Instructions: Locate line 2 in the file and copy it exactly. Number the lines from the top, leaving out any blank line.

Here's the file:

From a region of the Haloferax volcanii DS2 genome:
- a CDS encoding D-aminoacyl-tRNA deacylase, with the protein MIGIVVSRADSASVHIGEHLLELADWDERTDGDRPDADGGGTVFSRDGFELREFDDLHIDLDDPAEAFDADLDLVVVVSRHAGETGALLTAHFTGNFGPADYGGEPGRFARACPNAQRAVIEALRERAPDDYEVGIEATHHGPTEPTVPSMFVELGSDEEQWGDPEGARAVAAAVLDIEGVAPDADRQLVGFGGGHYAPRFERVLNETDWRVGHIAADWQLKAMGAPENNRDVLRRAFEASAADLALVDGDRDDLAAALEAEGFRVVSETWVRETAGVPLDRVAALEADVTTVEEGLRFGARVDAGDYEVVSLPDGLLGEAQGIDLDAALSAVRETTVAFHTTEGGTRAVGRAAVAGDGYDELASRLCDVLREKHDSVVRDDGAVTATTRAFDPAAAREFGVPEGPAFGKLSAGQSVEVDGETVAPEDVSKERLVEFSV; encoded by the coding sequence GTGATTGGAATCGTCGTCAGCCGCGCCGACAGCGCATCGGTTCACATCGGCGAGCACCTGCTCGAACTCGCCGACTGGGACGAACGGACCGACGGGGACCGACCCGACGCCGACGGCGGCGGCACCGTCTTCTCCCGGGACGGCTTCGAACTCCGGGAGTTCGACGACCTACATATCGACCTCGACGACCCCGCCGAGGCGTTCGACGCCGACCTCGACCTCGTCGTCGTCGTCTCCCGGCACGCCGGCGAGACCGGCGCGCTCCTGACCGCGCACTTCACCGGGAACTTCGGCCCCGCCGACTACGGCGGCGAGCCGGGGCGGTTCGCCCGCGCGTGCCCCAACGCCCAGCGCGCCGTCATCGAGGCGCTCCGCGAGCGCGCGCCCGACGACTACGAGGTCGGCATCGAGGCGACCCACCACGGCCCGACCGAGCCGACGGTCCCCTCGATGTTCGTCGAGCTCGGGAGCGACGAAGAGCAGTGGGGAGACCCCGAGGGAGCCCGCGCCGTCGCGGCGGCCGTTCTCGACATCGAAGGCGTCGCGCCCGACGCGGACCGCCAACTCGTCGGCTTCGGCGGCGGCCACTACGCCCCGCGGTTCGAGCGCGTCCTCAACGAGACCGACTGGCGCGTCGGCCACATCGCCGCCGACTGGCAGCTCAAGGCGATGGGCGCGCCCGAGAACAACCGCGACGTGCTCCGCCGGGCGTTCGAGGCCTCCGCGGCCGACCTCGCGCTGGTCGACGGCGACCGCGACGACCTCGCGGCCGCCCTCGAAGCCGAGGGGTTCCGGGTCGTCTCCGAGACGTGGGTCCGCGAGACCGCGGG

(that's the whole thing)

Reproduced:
- a CDS encoding D-aminoacyl-tRNA deacylase, with the protein MIGIVVSRADSASVHIGEHLLELADWDERTDGDRPDADGGGTVFSRDGFELREFDDLHIDLDDPAEAFDADLDLVVVVSRHAGETGALLTAHFTGNFGPADYGGEPGRFARACPNAQRAVIEALRERAPDDYEVGIEATHHGPTEPTVPSMFVELGSDEEQWGDPEGARAVAAAVLDIEGVAPDADRQLVGFGGGHYAPRFERVLNETDWRVGHIAADWQLKAMGAPENNRDVLRRAFEASAADLALVDGDRDDLAAALEAEGFRVVSETWVRETAGVPLDRVAALEADVTTVEEGLRFGARVDAGDYEVVSLPDGLLGEAQGIDLDAALSAVRETTVAFHTTEGGTRAVGRAAVAGDGYDELASRLCDVLREKHDSVVRDDGAVTATTRAFDPAAAREFGVPEGPAFGKLSAGQSVEVDGETVAPEDVSKERLVEFSV; encoded by the coding sequence GTGATTGGAATCGTCGTCAGCCGCGCCGACAGCGCATCGGTTCACATCGGCGAGCACCTGCTCGAACTCGCCGACTGGGACGAACGGACCGACGGGGACCGACCCGACGCCGACGGCGGCGGCACCGTCTTCTCCCGGGACGGCTTCGAACTCCGGGAGTTCGACGACCTACATATCGACCTCGACGACCCCGCCGAGGCGTTCGACGCCGACCTCGACCTCGTCGTCGTCGTCTCCCGGCACGCCGGCGAGACCGGCGCGCTCCTGACCGCGCACTTCACCGGGAACTTCGGCCCCGCCGACTACGGCGGCGAGCCGGGGCGGTTCGCCCGCGCGTGCCCCAACGCCCAGCGCGCCGTCATCGAGGCGCTCCGCGAGCGCGCGCCCGACGACTACGAGGTCGGCATCGAGGCGACCCACCACGGCCCGACCGAGCCGACGGTCCCCTCGATGTTCGTCGAGCTCGGGAGCGACGAAGAGCAGTGGGGAGACCCCGAGGGAGCCCGCGCCGTCGCGGCGGCCGTTCTCGACATCGAAGGCGTCGCGCCCGACGCGGACCGCCAACTCGTCGGCTTCGGCGGCGGCCACTACGCCCCGCGGTTCGAGCGCGTCCTCAACGAGACCGACTGGCGCGTCGGCCACATCGCCGCCGACTGGCAGCTCAAGGCGATGGGCGCGCCCGAGAACAACCGCGACGTGCTCCGCCGGGCGTTCGAGGCCTCCGCGGCCGACCTCGCGCTGGTCGACGGCGACCGCGACGACCTCGCGGCCGCCCTCGAAGCCGAGGGGTTCCGGGTCGTCTCCGAGACGTGGGTCCGCGAGACCGCGGG